Don’t Leave Fox Guarding Employer Plan

A cautionary tale where a self-insured employer health plan implemented a reference-based pricing mechanism…………………

Published on March 10, 2020

By Mark Flores

Vice President and Co-Founder at AVYM Corporation

If it sounds too good to be true, it probably is.

In the ever-changing employer healthcare landscape, there has been an increasing group of professionals espousing “new solutions” that purport to offer substantial savings to self-insured employer health plans, particularly with out-of-network claims. One of the issues with many of these “new solutions” is that very few vendors/entities agree to accept fiduciary responsibility and the accompanying liabilities.

One of those “solutions” involves reference-based pricing (RPB). While relatively few employer plans have adopted RBP, some employers are considering this “new solution” under the impression that there are no other alternatives.

Employer health plans considering any of these “new solutions” should factor in the substantial risks before implementing any of these provisions plan wide, lest they are left facing lawsuits from their own members as well as medical providers.

This case offers a cautionary tale to self-funded employer health plans, where a self-insured employer health plan implemented a reference-based pricing mechanism. The case is Central Valley Ag Cooperative v. Leonard, No. 8:17CV379, 2019 WL 4141061, D. Neb. The plaintiffs, a self-insured health plan, Central Valley AG Cooperative Healthcare Plan and its plan sponsor and fiduciary, Central Valley, (collectively the “Plan”) filed the lawsuit against their own third party administrator and medical claim reviewers, asserting claims for breach of fiduciary duty under ERISA as well as self-dealing.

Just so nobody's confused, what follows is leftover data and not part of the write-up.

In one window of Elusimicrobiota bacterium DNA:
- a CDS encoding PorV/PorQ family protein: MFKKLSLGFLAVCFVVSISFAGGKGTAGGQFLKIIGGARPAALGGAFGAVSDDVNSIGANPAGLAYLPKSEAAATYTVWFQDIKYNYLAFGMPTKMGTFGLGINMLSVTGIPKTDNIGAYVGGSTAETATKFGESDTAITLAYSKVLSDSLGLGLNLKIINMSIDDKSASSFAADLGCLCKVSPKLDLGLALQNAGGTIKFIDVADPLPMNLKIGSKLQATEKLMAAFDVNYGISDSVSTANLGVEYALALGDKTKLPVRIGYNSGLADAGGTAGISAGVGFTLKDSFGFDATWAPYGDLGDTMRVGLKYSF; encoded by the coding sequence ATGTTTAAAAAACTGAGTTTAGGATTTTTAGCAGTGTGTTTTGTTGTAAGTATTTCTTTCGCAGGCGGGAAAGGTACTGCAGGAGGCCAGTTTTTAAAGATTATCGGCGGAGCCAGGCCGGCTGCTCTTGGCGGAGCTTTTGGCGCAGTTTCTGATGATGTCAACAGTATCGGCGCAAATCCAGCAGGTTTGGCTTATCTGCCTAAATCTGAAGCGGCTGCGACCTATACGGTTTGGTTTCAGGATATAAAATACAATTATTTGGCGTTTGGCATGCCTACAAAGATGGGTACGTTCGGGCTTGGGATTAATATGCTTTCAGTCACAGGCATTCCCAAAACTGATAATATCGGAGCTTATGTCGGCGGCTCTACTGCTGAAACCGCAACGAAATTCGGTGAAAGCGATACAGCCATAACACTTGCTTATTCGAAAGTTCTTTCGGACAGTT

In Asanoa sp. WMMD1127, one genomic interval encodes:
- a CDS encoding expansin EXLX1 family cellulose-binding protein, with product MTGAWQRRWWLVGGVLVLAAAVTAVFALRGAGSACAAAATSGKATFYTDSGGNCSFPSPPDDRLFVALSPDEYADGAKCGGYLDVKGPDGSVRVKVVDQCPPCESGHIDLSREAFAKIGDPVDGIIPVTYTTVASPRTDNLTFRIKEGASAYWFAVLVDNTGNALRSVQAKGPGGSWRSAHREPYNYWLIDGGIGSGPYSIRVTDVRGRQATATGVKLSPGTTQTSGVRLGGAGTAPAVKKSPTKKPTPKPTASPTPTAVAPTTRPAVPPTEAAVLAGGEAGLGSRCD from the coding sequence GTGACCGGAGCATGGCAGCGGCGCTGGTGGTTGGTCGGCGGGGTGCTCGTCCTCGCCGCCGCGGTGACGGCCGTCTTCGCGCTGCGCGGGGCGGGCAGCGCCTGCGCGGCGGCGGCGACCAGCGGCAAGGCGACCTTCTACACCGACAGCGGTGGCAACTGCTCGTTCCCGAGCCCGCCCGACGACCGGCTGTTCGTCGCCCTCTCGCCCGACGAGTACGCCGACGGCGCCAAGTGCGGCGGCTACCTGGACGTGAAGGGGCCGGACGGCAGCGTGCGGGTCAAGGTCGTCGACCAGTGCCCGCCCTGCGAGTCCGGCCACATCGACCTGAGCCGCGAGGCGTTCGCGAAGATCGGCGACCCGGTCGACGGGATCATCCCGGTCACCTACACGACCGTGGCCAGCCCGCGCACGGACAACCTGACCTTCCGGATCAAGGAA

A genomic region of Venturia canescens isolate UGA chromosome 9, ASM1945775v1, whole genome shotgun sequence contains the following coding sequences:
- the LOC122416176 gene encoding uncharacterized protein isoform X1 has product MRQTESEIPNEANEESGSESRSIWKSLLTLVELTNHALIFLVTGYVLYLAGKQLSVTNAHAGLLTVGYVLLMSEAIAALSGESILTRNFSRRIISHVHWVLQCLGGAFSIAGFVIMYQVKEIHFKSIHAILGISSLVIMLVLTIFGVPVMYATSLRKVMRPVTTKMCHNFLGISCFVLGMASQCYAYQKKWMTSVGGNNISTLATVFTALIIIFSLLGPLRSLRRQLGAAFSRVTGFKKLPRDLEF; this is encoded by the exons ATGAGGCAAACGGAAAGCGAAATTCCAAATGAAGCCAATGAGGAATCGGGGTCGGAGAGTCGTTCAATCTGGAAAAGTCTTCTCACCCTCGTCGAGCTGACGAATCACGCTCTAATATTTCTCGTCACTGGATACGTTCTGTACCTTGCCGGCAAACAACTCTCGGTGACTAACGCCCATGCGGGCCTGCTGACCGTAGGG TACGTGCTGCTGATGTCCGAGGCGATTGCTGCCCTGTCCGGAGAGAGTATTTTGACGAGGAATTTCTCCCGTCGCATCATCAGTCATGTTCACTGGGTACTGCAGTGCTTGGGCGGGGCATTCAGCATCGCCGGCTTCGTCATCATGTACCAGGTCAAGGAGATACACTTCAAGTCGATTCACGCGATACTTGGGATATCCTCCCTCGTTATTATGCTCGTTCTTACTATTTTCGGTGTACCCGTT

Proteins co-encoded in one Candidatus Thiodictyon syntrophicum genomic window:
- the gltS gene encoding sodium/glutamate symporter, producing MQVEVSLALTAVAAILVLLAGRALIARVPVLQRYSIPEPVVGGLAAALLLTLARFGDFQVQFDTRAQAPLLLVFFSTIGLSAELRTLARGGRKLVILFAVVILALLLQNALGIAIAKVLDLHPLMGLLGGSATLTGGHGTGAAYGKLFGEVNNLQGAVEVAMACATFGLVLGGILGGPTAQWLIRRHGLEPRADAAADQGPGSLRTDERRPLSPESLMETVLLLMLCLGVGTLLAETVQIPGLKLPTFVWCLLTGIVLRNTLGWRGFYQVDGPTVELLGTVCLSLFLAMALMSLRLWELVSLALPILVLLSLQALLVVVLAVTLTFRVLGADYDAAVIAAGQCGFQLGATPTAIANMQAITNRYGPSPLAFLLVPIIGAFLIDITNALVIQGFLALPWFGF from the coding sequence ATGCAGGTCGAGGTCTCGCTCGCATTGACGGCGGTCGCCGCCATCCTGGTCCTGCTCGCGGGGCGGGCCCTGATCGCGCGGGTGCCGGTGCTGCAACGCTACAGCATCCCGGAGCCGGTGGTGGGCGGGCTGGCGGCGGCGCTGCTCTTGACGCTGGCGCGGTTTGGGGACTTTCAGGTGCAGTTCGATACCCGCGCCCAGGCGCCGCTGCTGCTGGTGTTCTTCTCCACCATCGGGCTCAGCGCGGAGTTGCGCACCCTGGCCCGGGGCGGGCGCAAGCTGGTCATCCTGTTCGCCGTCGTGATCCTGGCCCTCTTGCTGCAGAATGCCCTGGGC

The Plan alleged that the vendors created a systematic reimbursement scheme that financially benefitted themselves at the expense of the members.

In summary, the Plan accused the vendors of cutting claims payments so low, substantially lower than contracted rates, that Plan members were hit with extremely high balance bills from medical providers that did not accept the RBP rates. This led to lawsuits against the Plan by medical providers and possible lawsuits against the plan by its own members.

Although the self-insured employer plan and plan sponsor agreed to the new pricing structure, according to court records, “claims payments to health care providers under the Plan virtually ceased. Providers complained the Plan was not paying them for services rendered to Plan participants”. The plan also alleged their own plan members were harmed and “subjected to collection efforts by physicians and other providers.” The complaint also alleged that “Several providers refused to render further services to Plan participants, their spouses, and their dependents.” Amazingly the Plan also alleged that it had “lost benefits from its stop-loss insurance carrier due to the extended claim disputes.

Ultimately, the court ruled against the Plan, leaving the Plan on the hook for costly litigation fees.

This case serves as a very important warning to self-insured health plans regarding “new solutions” where unscrupulous vendors will promise monumental savings with no adverse effects or balance billing to Plan members.

While there are many legitimate vendors providing valuable services, RBP at its core represents a zero-sum game, in that savings to employers have to come from somewhere, in this case, either the hospital, through negotiated reductions or the employees, through balanced billing.

Consequently, key decision makers should also be aware of overreaching promises such as “universally accepted fee schedules” and “total compliance” with state and federal laws.

Ultimately, legitimate vendors should be willing to accept fiduciary responsibility and all the liability that comes with it. Self-Insured Employer Health Plan Administrators, Plan Sponsors, and key decision-makers would do well to heed the old adage: if it sounds too good to be true, it probably is.

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